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Criticism Two: Intentionality

A second problem for behaviorism is accounting for intentionality. Intentionality is the aboutness or directedness toward some object or end that is characteristic of many mental states. But how can mere behavior or behavioral dispositions be about anything? The behaviorist may respond that walking towards an apple, picking the apple up, and subsequently eating the apple is a series of behaviors that constitute a desire for an apple, which in turn is about an apple. But human behaviors are only about things to the extent that they are results of intentions on the part of the human agent. A human behavior is only directed towards an end provided that the end is consciously intended as a final outcome of the behavior. But conscious intentions are internal subjective states, which is the very thing the behaviorist sought to avoid in the first place. Thus, to preserve the intentionality of mental states, behaviorists must appeal to the very privacy they deny exists.

An example helps illustrate the crucial claim of the above argument, namely that human behavior is only directed towards an end provided that the end is consciously intended as a final outcome of the behavior. To see this, it is important to see that my picking up the apple has a whole host of behavioral and environmental effects, many of which are not the objects of my intention. So, for instance, although my behaviors ruffle leaves on the ground, my behavior is not about or directed toward the ruffling of leaves. But on the basis of behavior alone, there is no objective way to delineate between my picking up the apple as opposed to my ruffling the leaves as the intentional object of my acts. Hence, in order to determinately account for intentionality, reference must be made to conscious intentional states. Behaviorism therefore cannot account for the existence of intentionality.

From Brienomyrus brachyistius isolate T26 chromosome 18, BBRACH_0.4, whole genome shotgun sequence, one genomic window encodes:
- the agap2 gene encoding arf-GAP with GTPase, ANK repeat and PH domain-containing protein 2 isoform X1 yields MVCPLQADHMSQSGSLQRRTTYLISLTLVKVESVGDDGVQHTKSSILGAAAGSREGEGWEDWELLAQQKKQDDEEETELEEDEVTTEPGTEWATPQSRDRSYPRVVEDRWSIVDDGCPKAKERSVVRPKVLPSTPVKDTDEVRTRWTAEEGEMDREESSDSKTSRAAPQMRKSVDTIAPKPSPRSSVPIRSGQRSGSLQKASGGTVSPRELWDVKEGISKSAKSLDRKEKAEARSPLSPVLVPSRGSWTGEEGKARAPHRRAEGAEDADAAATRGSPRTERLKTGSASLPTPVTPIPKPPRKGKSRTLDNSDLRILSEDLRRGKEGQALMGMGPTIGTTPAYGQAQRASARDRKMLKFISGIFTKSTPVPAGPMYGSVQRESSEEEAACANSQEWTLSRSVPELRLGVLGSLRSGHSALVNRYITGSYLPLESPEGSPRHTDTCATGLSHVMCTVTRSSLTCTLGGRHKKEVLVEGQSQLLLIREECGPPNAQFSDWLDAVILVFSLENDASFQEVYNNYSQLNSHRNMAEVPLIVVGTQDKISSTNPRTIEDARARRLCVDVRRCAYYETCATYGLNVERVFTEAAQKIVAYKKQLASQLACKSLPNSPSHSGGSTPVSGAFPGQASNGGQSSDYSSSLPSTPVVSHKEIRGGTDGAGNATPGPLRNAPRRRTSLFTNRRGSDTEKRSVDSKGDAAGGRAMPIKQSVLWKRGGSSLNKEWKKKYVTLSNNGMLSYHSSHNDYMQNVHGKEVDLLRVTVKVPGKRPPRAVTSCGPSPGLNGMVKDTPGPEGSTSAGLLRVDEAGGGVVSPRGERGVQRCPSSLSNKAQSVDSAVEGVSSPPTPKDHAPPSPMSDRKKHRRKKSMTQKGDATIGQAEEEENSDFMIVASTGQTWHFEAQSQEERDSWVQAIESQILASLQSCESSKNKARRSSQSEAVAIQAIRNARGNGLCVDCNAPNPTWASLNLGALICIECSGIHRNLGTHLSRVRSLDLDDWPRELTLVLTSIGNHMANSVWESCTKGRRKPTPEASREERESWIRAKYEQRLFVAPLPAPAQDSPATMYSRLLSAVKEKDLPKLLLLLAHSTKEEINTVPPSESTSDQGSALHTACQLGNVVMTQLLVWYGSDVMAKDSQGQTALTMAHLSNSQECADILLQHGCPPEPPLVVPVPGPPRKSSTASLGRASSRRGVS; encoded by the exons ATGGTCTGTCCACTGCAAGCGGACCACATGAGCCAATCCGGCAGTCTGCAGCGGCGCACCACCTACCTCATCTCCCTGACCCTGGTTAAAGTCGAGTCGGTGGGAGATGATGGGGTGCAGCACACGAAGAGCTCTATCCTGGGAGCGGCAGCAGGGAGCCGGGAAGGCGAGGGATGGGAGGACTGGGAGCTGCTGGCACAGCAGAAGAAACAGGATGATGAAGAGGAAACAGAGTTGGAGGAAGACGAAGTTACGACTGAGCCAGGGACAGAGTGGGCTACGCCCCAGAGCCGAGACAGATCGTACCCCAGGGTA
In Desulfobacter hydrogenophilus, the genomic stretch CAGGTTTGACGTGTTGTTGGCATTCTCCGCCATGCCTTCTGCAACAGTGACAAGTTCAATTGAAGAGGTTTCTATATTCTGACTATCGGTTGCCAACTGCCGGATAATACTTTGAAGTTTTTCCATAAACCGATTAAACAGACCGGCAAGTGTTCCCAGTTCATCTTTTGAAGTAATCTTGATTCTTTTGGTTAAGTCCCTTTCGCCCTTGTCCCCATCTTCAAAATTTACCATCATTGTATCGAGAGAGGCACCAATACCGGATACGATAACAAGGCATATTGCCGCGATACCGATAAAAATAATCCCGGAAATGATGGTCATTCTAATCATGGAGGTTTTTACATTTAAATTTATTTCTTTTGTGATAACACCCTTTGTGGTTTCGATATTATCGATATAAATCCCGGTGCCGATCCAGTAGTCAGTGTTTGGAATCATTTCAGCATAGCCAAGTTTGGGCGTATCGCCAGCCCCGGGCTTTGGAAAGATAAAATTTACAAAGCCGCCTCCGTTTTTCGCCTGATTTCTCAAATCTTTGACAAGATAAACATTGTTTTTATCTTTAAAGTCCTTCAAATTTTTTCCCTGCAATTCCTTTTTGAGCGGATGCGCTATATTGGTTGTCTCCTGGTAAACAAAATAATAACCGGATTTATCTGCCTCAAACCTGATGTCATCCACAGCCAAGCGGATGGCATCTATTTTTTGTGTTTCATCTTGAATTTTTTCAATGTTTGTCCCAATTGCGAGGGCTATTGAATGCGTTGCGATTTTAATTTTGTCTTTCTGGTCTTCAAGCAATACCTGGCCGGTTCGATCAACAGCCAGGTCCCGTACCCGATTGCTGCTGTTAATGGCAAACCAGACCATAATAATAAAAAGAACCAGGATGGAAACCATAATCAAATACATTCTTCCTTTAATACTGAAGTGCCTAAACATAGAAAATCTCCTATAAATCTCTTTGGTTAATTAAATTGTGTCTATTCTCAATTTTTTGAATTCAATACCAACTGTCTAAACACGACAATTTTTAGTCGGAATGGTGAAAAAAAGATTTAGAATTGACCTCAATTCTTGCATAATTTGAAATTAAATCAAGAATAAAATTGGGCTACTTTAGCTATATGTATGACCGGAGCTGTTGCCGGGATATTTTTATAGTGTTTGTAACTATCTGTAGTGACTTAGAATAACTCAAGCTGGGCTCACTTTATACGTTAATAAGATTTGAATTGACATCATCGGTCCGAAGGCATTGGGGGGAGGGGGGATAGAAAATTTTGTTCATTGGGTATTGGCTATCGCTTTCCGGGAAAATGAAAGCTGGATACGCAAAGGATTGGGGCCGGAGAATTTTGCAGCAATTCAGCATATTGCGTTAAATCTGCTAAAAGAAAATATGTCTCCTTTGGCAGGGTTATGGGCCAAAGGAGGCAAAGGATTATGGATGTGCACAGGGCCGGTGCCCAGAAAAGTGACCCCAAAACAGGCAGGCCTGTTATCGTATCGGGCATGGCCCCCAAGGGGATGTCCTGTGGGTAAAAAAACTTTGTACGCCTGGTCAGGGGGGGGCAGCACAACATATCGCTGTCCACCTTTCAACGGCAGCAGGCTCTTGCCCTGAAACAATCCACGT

Criticism Three: Circularity

Another central problem for behaviorism is that we simply cannot paraphrase away mental states by means of a purely behavioral analysis, contra Ryle’s P1. This is because any such attempt to analyze mental states solely in terms of behavior will itself invoke a whole host of mental states. To demonstrate this, consider the case of Elijah and his desire for an apple. The behavioral analysis of “Elijah wants an apple” goes something like: if you ask Elijah “do you want an apple?”, he will respond “yes”; if Elijah has apples in the kitchen, he will go into the kitchen and get one; if you offer Elijah either an apple or a peach, he will choose the apple; and so on.